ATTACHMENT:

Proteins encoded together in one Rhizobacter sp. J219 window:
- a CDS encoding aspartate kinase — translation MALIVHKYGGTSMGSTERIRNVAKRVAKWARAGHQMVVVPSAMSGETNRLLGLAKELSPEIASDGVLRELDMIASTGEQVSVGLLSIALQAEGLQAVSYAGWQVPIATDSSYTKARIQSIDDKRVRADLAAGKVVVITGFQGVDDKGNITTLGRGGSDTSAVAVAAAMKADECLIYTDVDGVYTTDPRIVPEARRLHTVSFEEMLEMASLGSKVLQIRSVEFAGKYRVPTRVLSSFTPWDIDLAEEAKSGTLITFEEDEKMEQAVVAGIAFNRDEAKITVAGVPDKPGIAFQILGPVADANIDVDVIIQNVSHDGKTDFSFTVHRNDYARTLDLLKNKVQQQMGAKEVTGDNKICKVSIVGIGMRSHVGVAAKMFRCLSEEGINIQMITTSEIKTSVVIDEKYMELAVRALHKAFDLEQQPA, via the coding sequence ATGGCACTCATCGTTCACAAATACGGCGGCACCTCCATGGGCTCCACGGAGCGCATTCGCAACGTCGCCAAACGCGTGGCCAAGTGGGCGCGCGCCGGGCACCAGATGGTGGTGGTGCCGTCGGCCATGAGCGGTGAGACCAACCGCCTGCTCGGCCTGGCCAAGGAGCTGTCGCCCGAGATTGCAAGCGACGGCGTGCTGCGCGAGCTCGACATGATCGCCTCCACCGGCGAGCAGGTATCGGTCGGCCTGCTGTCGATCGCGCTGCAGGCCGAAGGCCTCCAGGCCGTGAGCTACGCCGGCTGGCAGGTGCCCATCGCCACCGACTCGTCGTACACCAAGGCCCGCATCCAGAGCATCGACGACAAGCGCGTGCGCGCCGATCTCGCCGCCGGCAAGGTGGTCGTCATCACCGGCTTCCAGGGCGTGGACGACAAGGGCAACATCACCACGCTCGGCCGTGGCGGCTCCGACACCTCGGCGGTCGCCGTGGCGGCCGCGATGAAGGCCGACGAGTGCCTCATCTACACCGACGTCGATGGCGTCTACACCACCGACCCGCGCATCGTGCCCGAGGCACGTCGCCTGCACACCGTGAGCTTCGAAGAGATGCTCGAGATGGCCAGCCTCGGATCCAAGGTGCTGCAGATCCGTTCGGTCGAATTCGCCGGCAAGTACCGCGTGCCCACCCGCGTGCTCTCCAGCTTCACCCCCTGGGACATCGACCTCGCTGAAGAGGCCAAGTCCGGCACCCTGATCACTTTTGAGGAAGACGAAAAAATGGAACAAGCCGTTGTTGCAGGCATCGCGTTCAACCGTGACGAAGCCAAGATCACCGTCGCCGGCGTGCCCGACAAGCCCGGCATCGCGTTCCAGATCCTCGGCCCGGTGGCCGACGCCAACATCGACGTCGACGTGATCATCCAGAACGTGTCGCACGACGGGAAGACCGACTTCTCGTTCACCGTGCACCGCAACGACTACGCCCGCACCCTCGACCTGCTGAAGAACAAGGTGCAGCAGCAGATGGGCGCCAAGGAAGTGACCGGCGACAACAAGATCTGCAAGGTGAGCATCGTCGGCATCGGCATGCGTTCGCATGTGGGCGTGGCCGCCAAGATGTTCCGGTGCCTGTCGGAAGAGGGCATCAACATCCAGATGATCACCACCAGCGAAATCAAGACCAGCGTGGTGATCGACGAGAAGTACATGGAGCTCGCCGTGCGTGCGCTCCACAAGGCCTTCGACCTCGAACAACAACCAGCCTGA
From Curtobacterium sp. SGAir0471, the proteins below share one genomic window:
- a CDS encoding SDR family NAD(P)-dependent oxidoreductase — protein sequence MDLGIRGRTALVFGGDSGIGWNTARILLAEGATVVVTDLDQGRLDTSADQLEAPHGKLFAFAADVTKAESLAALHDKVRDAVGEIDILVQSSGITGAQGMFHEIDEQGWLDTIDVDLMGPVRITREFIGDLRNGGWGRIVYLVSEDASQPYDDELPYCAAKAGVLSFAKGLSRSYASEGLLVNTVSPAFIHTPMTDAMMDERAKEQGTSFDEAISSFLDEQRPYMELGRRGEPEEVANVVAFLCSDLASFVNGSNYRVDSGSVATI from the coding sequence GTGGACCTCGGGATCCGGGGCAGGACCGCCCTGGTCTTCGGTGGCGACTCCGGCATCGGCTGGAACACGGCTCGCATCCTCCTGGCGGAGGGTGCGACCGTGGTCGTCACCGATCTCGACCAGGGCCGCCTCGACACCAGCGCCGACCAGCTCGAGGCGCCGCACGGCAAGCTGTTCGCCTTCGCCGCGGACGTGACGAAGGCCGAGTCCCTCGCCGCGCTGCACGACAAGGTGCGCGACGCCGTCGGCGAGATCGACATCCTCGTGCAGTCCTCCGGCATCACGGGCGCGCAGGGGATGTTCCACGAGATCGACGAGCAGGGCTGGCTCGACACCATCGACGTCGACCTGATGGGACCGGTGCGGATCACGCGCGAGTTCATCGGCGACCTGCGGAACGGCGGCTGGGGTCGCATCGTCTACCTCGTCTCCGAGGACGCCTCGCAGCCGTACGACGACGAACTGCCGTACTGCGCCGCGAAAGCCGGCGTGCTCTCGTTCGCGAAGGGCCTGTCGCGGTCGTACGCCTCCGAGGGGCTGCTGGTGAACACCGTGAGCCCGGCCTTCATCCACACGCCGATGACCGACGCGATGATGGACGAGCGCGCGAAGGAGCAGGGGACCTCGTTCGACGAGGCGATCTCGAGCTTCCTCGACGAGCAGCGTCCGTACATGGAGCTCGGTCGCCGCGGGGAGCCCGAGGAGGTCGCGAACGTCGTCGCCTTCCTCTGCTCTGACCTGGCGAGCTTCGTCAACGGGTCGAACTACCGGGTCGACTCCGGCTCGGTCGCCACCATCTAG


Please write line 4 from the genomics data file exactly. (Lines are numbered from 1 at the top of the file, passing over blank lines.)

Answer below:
- a CDS encoding SDR family NAD(P)-dependent oxidoreductase — protein sequence MDLGIRGRTALVFGGDSGIGWNTARILLAEGATVVVTDLDQGRLDTSADQLEAPHGKLFAFAADVTKAESLAALHDKVRDAVGEIDILVQSSGITGAQGMFHEIDEQGWLDTIDVDLMGPVRITREFIGDLRNGGWGRIVYLVSEDASQPYDDELPYCAAKAGVLSFAKGLSRSYASEGLLVNTVSPAFIHTPMTDAMMDERAKEQGTSFDEAISSFLDEQRPYMELGRRGEPEEVANVVAFLCSDLASFVNGSNYRVDSGSVATI from the coding sequence GTGGACCTCGGGATCCGGGGCAGGACCGCCCTGGTCTTCGGTGGCGACTCCGGCATCGGCTGGAACACGGCTCGCATCCTCCTGGCGGAGGGTGCGACCGTGGTCGTCACCGATCTCGACCAGGGCCGCCTCGACACCAGCGCCGACCAGCTCGAGGCGCCGCACGGCAAGCTGTTCGCCTTCGCCGCGGACGTGACGAAGGCCGAGTCCCTCGCCGCGCTGCACGACAAGGTGCGCGACGCCGTCGGCGAGATCGACATCCTCGTGCAGTCCTCCGGCATCACGGGCGCGCAGGGGATGTTCCACGAGATCGACGAGCAGGGCTGGCTCGACACCATCGACGTCGACCTGATGGGACCGGTGCGGATCACGCGCGAGTTCATCGGCGACCTGCGGAACGGCGGCTGGGGTCGCATCGTCTACCTCGTCTCCGAGGACGCCTCGCAGCCGTACGACGACGAACTGCCGTACTGCGCCGCGAAAGCCGGCGTGCTCTCGTTCGCGAAGGGCCTGTCGCGGTCGTACGCCTCCGAGGGGCTGCTGGTGAACACCGTGAGCCCGGCCTTCATCCACACGCCGATGACCGACGCGATGATGGACGAGCGCGCGAAGGAGCAGGGGACCTCGTTCGACGAGGCGATCTCGAGCTTCCTCGACGAGCAGCGTCCGTACATGGAGCTCGGTCGCCGCGGGGAGCCCGAGGAGGTCGCGAACGTCGTCGCCTTCCTCTGCTCTGACCTGGCGAGCTTCGTCAACGGGTCGAACTACCGGGTCGACTCCGGCTCGGTCGCCACCATCTAG